Israeli public figures on Wednesday strongly condemned an attack Tuesday by a mob of ultra-Orthodox Jews on an IDF soldier as he walked through the Mea Shearim neighborhood of Jerusalem.
Yisrael Beytenu chief Avigdor Liberman, speaking at a meeting of the Knesset’s Foreign Affairs and Defense Committee, threatened legislation to stamp out the phenomenon.
“The attack on the soldier should be taken very seriously,” he said. “No less grave is the fact that so far the leaders of the ultra-Orthodox community have not condemned this dreadful incident. If we see that within a couple of days no steps are taken, then I think the committee should legislate a law that provides an answer to this shocking thing.”
The ultra-Orthodox community has been pushing back strongly against legislation to increase conscription in its ranks that does away with a longstanding, sweeping exemption for yeshiva students. A watered-down version of the universal conscription bill was given the go-ahead on Sunday. An acerbic public relations campaign has depicted soldiers in the community as agents of the army, sent to Haredi neighborhoods to push army service.
The soldier was attacked by dozens of ultra-Orthodox men. He managed to escape the mob, who beat him with sticks and fists and threw eggs at him, by running into a nearby apartment building and calling the police. Municipal and Border Police who arrived on the scene were attacked by the growing crowd, as were medics called to the area. The attackers threw stones at the officers and called them Nazis. The police eventually managed to restore the peace and pulled the soldier out safely.
Energy and Water Minister Silvan Shalom expressed outrage over Tuesday’s incident, during which the ultra-Orthodox soldier was assaulted during a visit with his family.
“As someone who, as deputy defense minister, was involved in establishing the Nahal Haredi [ultra-Orthodox army unit] in the late 90s, I must say that I shocked at this despicable and contemptible act,” he said in a statement. “We are in the midst of the nine days before the 9th of Av, the day when the temple was destroyed because of hatred, and regrettably, we’re seeing these scenes again on the streets of Jerusalem.”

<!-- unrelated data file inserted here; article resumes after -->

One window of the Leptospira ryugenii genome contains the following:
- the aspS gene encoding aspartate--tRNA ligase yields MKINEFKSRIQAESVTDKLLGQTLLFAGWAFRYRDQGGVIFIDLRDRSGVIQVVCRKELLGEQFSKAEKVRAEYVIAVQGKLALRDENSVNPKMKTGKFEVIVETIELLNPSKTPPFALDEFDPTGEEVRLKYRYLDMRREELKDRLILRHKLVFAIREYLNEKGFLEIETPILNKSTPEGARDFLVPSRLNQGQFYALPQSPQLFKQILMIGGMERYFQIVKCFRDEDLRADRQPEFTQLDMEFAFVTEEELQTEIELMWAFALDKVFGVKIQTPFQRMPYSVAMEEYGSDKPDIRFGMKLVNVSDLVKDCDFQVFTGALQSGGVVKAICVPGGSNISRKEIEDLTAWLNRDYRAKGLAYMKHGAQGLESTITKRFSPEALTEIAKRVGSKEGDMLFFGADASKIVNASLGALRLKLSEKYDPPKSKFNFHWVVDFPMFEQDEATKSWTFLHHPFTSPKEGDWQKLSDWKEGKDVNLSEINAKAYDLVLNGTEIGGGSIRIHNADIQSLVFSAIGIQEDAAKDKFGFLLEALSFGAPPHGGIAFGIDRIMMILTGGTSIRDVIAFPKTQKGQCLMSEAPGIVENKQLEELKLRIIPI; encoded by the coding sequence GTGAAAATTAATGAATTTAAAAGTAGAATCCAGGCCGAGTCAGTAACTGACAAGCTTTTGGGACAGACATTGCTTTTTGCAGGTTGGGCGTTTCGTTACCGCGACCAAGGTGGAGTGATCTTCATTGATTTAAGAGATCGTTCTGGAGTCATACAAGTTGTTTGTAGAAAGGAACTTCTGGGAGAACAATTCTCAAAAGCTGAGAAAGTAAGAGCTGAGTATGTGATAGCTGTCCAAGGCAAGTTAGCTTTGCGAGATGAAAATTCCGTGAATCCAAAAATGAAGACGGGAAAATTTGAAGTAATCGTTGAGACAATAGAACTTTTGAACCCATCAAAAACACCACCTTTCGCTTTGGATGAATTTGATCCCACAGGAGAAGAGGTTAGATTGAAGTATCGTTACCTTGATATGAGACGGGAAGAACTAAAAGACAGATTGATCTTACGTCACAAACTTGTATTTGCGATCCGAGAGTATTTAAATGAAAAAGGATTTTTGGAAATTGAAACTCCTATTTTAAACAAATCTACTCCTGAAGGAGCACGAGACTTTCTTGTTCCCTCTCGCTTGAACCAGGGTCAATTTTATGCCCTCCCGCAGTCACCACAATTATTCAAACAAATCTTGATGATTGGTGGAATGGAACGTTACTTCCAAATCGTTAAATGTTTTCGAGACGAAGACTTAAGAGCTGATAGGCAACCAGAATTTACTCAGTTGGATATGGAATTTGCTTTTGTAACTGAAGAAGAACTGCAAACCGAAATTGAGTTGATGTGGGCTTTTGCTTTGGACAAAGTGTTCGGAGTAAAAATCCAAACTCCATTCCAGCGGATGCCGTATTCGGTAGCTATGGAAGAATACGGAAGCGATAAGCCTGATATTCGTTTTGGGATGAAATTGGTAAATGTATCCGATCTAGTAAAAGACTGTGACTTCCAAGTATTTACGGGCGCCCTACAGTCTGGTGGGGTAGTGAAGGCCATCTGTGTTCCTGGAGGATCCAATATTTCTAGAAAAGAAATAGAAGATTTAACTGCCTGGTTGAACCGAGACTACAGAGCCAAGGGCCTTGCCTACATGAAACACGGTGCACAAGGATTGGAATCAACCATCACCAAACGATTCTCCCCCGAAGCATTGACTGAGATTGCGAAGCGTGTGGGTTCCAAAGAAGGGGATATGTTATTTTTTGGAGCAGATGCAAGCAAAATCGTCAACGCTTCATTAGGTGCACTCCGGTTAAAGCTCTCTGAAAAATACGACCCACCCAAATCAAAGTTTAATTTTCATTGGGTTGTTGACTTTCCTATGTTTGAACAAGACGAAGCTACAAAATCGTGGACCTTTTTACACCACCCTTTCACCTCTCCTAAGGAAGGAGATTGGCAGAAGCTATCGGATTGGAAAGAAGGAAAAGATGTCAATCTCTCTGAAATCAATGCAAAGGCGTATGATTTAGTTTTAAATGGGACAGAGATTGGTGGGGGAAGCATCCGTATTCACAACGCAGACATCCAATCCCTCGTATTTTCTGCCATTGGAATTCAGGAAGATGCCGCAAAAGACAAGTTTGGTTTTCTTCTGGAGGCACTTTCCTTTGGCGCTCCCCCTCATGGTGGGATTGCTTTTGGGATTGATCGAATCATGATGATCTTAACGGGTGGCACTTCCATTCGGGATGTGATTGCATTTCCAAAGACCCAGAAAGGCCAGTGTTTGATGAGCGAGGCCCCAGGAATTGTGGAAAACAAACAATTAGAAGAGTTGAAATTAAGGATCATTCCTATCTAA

According to the Hebrew calendar, the Second Temple in Jerusalem was sacked on the ninth day of the month of Av, which is marked as a fast day and this year falls on July 16. The nine-day period from the beginning of Av until the fast, known as “the Nine Days,” is traditionally a period of reflection on the gratuitous hatred and infighting that, tradition has it, were among the causes of the temple’s destruction and the subsequent 2,000-year exile.
Minister of Economics and Trade Naftali Bennett, however, cautioned against a backlash of animosity directed at the ultra-Orthodox community. Bennett, one of the central proponents of the universal draft bill, beat his chest over the shrill discourse that surrounded the run-up to the legislation.
“The incident in Mea Shearim yesterday was extremely grave, and I trust the police to deal with it as necessary,” Bennett said in a statement. “Anyone who dares to hurt one of our soldiers will be severely punished, period. [But] what is no less dangerous is the attack on the Haredi public as a whole, even though it is quite clear that what we are talking about here is a small, very, extreme group. This generalization is dangerous. Guys, we’ve taken this too far.”
Bennett, who, after January’s elections, made the universal draft bill a precondition to bringing his Jewish Home party into the government, asserted that the integration of Haredim into the workforce and the army would be effected though dialogue and discussion and not by inflammatory debate.
David Fuchs, a rabbi from the Nahal Haredi NGO, which aims to provide spiritual support for ultra-Orthodox soldiers, said that those who attacked the soldier represented a small but vocal handful of people. Fuchs told Israel Radio that most of the Haredi soldiers were proud of their service and treated with respect in their neighborhoods.
MK Aryeh Deri, leader of the ultra-Orthodox Shas party and a vociferous opponent of universal conscription, said that the perpetrators of the attack were on the margins of his community.
“None of us support violence and all of us are against it,” he said.
Still, he implied that responsbility partially lay with Bennett and his cohort: “When you make ideological matters into social conflict, then don’t be surprised if we see the kind of social conflict that we have been trying to avoid for years.”
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